[docs]def ee00(date1, date2, epsa, dpsi): """ The equation of the equinoxes, compatible with IAU 2000 resolutions, given the nutation in longitude and the mean obliquity. Parameters ---------- date1 : double array date2 : double array epsa : double array dpsi : double array Returns ------- c_retval : double array Notes ----- Wraps ERFA function ``eraEe00``. The ERFA documentation is:: - - - - - - - - e r a E e 0 0 - - - - - - - - The equation of the equinoxes, compatible with IAU 2000 resolutions, given the nutation in longitude and the mean obliquity. Given: date1,date2 double TT as a 2-part Julian Date (Note 1) epsa double mean obliquity (Note 2) dpsi double nutation in longitude (Note 3) Returned (function value): double equation of the equinoxes (Note 4) Notes: 1) The TT date date1+date2 is a Julian Date, apportioned in any convenient way between the two arguments. For example, JD(TT)=2450123.7 could be expressed in any of these ways, among others: date1 date2 2450123.7 0.0 (JD method) 2451545.0 -1421.3 (J2000 method) 2400000.5 50123.2 (MJD method) 2450123.5 0.2 (date & time method) The JD method is the most natural and convenient to use in cases where the loss of several decimal digits of resolution is acceptable. The J2000 method is best matched to the way the argument is handled internally and will deliver the optimum resolution. The MJD method and the date & time methods are both good compromises between resolution and convenience. 2) The obliquity, in radians, is mean of date. 3) The result, which is in radians, operates in the following sense: Greenwich apparent ST = GMST + equation of the equinoxes 4) The result is compatible with the IAU 2000 resolutions. For further details, see IERS Conventions 2003 and Capitaine et al. (2002). Called: eraEect00 equation of the equinoxes complementary terms References: Capitaine, N., Wallace, P.T. and McCarthy, D.D., "Expressions to implement the IAU 2000 definition of UT1", Astronomy & Astrophysics, 406, 1135-1149 (2003) McCarthy, D. D., Petit, G. (eds.), IERS Conventions (2003), IERS Technical Note No. 32, BKG (2004) This revision: 2008 May 16 Copyright (C) 2013-2021, NumFOCUS Foundation. Derived, with permission, from the SOFA library. See notes at end of file. """ c_retval = ufunc.ee00(date1, date2, epsa, dpsi) return c_retval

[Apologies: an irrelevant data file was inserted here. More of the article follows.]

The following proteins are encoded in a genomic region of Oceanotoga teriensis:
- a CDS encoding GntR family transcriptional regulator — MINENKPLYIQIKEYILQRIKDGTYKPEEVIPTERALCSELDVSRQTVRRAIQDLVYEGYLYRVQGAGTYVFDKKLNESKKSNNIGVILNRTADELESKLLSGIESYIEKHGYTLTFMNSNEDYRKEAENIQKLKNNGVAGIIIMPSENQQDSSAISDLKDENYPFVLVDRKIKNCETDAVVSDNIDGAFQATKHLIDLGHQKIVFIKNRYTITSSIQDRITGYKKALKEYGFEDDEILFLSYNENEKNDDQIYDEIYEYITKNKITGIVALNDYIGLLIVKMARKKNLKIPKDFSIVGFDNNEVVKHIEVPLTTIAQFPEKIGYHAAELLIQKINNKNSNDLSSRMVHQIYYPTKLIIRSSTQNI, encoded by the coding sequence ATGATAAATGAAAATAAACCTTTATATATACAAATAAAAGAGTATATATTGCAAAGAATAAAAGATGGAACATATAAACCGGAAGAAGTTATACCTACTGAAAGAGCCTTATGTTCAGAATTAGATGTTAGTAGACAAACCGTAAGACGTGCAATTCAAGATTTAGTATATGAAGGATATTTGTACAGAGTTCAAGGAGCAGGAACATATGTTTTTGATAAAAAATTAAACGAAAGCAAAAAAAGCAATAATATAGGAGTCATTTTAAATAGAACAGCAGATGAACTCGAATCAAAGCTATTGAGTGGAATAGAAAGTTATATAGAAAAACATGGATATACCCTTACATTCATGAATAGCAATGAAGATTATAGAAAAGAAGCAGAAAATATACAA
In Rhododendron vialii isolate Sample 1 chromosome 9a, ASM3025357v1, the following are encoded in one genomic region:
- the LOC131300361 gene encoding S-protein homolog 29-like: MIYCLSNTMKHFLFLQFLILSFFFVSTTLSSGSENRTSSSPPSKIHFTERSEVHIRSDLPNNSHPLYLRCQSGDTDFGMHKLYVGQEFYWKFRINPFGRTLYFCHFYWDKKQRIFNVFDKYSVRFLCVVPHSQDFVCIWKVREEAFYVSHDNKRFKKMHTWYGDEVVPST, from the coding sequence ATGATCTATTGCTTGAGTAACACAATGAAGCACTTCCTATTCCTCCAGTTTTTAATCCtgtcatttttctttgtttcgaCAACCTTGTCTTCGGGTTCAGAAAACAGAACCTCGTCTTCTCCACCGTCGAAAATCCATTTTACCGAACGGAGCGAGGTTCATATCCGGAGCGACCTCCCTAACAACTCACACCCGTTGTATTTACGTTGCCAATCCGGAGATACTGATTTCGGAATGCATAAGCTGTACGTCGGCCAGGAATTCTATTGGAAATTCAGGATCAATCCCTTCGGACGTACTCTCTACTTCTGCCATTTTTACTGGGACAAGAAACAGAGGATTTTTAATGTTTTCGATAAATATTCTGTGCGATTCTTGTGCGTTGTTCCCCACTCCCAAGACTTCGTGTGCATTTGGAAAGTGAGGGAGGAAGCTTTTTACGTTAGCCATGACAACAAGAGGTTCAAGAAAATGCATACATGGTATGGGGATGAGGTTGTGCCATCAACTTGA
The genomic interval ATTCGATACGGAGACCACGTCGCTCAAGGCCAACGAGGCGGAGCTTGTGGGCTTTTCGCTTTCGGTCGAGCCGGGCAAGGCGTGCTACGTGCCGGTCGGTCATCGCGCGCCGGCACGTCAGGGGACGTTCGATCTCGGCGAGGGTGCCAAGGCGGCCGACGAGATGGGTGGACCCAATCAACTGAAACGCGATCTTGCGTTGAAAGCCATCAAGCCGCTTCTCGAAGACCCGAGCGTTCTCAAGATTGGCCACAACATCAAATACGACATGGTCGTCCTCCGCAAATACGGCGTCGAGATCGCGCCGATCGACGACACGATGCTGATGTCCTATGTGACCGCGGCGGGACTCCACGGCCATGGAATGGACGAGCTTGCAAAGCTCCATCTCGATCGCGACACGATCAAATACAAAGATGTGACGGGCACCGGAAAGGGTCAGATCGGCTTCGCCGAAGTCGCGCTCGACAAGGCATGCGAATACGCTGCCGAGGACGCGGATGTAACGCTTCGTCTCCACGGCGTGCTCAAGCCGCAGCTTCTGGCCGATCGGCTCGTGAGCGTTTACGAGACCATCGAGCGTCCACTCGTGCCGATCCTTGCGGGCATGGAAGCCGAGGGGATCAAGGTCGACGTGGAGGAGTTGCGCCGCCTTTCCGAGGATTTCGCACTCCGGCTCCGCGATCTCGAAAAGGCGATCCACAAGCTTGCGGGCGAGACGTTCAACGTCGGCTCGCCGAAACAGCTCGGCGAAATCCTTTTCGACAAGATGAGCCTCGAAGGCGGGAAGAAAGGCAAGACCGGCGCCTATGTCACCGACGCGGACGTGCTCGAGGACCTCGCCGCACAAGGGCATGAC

[docs]def ee00a(date1, date2): """ Equation of the equinoxes, compatible with IAU 2000 resolutions. Parameters ---------- date1 : double array date2 : double array Returns ------- c_retval : double array Notes ----- Wraps ERFA function ``eraEe00a``. The ERFA documentation is:: - - - - - - - - - e r a E e 0 0 a - - - - - - - - - Equation of the equinoxes, compatible with IAU 2000 resolutions. Given: date1,date2 double TT as a 2-part Julian Date (Note 1) Returned (function value): double equation of the equinoxes (Note 2) Notes: 1) The TT date date1+date2 is a Julian Date, apportioned in any convenient way between the two arguments. For example, JD(TT)=2450123.7 could be expressed in any of these ways, among others: date1 date2 2450123.7 0.0 (JD method) 2451545.0 -1421.3 (J2000 method) 2400000.5 50123.2 (MJD method) 2450123.5 0.2 (date & time method) The JD method is the most natural and convenient to use in cases where the loss of several decimal digits of resolution is acceptable. The J2000 method is best matched to the way the argument is handled internally and will deliver the optimum resolution. The MJD method and the date & time methods are both good compromises between resolution and convenience. 2) The result, which is in radians, operates in the following sense: Greenwich apparent ST = GMST + equation of the equinoxes 3) The result is compatible with the IAU 2000 resolutions. For further details, see IERS Conventions 2003 and Capitaine et al. (2002). Called: eraPr00 IAU 2000 precession adjustments eraObl80 mean obliquity, IAU 1980 eraNut00a nutation, IAU 2000A eraEe00 equation of the equinoxes, IAU 2000 References: Capitaine, N., Wallace, P.T. and McCarthy, D.D., "Expressions to implement the IAU 2000 definition of UT1", Astronomy & Astrophysics, 406, 1135-1149 (2003). McCarthy, D. D., Petit, G. (eds.), IERS Conventions (2003), IERS Technical Note No. 32, BKG (2004). This revision: 2008 May 16 Copyright (C) 2013-2021, NumFOCUS Foundation. Derived, with permission, from the SOFA library. See notes at end of file. """ c_retval = ufunc.ee00a(date1, date2) return c_retval